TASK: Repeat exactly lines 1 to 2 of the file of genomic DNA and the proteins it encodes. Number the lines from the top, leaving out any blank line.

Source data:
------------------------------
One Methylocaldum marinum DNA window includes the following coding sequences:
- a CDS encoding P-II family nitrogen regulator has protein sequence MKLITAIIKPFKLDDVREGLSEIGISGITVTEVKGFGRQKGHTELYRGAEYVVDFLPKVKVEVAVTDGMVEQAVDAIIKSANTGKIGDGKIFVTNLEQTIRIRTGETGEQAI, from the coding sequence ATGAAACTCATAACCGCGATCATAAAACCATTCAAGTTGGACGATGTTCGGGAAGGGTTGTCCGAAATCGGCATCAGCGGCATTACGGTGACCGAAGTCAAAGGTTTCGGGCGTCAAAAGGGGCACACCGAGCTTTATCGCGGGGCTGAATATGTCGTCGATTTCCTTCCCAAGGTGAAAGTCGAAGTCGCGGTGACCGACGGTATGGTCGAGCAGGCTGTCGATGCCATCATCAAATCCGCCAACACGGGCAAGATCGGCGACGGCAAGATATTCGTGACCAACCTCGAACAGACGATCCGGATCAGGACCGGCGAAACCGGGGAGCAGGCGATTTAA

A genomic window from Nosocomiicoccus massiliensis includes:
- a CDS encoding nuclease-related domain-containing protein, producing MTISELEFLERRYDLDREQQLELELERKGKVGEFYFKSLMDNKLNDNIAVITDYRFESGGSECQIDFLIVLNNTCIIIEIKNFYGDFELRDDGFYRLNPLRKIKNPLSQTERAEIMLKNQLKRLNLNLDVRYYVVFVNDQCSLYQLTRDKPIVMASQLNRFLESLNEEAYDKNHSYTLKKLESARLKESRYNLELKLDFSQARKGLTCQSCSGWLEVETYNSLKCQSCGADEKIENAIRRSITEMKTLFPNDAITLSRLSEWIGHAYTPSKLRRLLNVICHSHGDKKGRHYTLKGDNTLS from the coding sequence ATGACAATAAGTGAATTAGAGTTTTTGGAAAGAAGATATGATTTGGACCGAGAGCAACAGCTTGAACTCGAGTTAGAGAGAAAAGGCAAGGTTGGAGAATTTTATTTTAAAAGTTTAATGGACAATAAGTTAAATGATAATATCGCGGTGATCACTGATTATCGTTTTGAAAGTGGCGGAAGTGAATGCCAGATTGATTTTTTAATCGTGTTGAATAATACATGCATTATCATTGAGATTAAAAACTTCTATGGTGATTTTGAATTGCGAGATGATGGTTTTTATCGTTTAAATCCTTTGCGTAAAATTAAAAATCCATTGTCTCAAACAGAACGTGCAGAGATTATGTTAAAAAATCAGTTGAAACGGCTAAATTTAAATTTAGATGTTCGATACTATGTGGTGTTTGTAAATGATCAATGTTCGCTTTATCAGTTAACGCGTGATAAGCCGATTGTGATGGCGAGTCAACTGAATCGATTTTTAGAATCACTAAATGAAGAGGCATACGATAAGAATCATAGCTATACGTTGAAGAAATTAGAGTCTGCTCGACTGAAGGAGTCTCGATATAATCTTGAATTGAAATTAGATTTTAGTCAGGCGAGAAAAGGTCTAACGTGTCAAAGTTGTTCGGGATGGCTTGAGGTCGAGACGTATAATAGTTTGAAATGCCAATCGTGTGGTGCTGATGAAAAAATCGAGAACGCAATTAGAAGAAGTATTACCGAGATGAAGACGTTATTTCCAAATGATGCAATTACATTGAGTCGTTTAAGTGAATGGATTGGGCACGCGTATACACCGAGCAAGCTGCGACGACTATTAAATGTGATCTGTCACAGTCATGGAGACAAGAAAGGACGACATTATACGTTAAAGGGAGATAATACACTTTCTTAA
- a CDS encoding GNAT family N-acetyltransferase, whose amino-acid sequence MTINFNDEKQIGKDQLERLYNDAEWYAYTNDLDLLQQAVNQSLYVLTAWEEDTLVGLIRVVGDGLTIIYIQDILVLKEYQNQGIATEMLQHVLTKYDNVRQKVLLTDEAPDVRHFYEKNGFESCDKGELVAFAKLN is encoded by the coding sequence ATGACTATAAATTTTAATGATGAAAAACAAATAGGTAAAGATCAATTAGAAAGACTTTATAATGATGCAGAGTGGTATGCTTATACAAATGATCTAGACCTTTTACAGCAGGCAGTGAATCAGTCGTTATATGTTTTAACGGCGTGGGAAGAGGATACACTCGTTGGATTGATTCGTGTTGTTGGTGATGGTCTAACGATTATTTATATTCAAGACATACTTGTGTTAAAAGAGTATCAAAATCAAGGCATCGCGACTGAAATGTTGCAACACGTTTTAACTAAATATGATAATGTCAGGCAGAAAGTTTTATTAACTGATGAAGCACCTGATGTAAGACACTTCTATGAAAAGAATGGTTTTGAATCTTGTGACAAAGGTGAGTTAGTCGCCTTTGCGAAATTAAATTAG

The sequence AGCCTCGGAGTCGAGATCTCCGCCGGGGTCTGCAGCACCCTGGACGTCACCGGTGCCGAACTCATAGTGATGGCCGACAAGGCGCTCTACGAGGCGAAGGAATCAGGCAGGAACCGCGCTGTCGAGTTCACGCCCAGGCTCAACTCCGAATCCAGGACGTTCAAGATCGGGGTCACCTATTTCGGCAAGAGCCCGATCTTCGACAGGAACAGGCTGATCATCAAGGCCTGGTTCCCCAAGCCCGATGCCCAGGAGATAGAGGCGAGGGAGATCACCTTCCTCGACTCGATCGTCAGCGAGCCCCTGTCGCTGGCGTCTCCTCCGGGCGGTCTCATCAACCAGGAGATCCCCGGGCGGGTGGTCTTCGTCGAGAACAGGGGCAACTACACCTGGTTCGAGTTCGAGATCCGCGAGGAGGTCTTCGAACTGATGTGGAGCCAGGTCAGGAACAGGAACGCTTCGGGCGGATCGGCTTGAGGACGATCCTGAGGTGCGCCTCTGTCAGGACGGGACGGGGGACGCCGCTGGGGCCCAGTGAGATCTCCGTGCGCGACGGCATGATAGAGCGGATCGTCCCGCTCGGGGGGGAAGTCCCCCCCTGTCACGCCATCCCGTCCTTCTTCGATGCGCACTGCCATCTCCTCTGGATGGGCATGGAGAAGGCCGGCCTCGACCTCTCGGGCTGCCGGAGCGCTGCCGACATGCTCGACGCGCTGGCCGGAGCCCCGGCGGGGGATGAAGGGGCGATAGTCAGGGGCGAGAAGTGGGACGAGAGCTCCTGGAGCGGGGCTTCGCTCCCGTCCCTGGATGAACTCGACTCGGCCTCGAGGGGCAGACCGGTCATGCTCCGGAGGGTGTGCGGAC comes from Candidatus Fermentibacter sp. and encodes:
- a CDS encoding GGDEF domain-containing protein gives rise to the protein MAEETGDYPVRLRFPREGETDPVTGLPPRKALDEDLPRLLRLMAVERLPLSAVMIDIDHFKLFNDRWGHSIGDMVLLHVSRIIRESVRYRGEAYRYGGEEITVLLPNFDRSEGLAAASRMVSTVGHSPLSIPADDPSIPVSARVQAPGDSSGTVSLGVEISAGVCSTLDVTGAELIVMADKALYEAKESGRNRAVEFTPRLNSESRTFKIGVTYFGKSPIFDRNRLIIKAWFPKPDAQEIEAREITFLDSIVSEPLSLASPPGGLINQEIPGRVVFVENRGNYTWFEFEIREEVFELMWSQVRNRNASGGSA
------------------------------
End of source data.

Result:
One Methylocaldum marinum DNA window includes the following coding sequences:
- a CDS encoding P-II family nitrogen regulator has protein sequence MKLITAIIKPFKLDDVREGLSEIGISGITVTEVKGFGRQKGHTELYRGAEYVVDFLPKVKVEVAVTDGMVEQAVDAIIKSANTGKIGDGKIFVTNLEQTIRIRTGETGEQAI, from the coding sequence ATGAAACTCATAACCGCGATCATAAAACCATTCAAGTTGGACGATGTTCGGGAAGGGTTGTCCGAAATCGGCATCAGCGGCATTACGGTGACCGAAGTCAAAGGTTTCGGGCGTCAAAAGGGGCACACCGAGCTTTATCGCGGGGCTGAATATGTCGTCGATTTCCTTCCCAAGGTGAAAGTCGAAGTCGCGGTGACCGACGGTATGGTCGAGCAGGCTGTCGATGCCATCATCAAATCCGCCAACACGGGCAAGATCGGCGACGGCAAGATATTCGTGACCAACCTCGAACAGACGATCCGGATCAGGACCGGCGAAACCGGGGAGCAGGCGATTTAA